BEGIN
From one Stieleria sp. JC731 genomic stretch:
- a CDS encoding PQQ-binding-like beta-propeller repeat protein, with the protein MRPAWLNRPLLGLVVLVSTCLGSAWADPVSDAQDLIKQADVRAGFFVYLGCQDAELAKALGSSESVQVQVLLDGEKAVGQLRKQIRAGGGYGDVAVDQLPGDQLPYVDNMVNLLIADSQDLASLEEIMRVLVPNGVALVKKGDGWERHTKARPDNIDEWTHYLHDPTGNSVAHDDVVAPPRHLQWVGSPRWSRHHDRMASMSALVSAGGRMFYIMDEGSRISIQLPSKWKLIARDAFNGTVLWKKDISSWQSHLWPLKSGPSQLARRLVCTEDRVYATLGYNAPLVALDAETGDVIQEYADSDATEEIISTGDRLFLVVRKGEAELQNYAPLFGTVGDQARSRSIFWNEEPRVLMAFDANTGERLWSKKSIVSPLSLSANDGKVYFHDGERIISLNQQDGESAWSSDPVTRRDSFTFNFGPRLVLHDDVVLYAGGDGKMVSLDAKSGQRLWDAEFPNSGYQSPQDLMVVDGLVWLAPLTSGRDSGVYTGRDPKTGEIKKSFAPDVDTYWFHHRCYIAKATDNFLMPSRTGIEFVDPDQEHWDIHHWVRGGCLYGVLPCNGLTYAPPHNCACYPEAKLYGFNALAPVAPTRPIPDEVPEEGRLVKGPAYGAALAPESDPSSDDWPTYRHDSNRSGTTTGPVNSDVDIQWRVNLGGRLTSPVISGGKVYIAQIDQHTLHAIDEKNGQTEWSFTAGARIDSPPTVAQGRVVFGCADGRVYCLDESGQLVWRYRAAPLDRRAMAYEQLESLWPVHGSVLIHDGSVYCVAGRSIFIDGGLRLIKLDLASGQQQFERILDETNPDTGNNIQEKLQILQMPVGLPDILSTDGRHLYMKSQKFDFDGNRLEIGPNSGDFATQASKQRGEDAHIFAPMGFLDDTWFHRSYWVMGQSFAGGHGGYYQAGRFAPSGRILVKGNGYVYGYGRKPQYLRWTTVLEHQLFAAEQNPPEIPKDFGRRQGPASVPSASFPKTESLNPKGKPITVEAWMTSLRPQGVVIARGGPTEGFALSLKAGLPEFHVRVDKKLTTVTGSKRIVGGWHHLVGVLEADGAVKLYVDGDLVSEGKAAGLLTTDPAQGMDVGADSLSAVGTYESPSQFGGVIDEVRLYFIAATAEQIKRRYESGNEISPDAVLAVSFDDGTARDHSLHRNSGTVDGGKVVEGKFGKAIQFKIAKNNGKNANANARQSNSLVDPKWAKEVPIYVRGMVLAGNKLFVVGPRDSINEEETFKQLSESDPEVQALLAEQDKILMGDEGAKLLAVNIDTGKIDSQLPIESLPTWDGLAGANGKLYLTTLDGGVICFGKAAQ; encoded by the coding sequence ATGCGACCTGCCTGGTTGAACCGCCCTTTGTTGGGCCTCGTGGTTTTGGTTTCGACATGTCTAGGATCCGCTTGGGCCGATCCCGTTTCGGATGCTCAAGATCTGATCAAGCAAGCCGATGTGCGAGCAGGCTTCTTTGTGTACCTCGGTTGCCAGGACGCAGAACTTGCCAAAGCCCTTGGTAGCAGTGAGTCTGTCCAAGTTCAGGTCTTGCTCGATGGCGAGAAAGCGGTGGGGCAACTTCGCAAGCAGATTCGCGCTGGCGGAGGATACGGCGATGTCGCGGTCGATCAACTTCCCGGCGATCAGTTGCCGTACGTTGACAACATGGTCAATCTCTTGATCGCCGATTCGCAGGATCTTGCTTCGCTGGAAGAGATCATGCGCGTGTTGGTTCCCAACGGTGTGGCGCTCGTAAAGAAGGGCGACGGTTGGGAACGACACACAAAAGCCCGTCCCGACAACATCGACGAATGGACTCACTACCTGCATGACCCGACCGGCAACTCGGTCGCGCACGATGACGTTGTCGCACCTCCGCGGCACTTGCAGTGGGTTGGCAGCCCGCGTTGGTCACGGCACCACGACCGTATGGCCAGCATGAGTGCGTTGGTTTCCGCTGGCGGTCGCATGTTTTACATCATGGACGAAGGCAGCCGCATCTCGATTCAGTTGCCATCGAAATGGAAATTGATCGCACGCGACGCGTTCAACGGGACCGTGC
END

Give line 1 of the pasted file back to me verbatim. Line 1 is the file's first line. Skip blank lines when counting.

From one Stieleria sp. JC731 genomic stretch: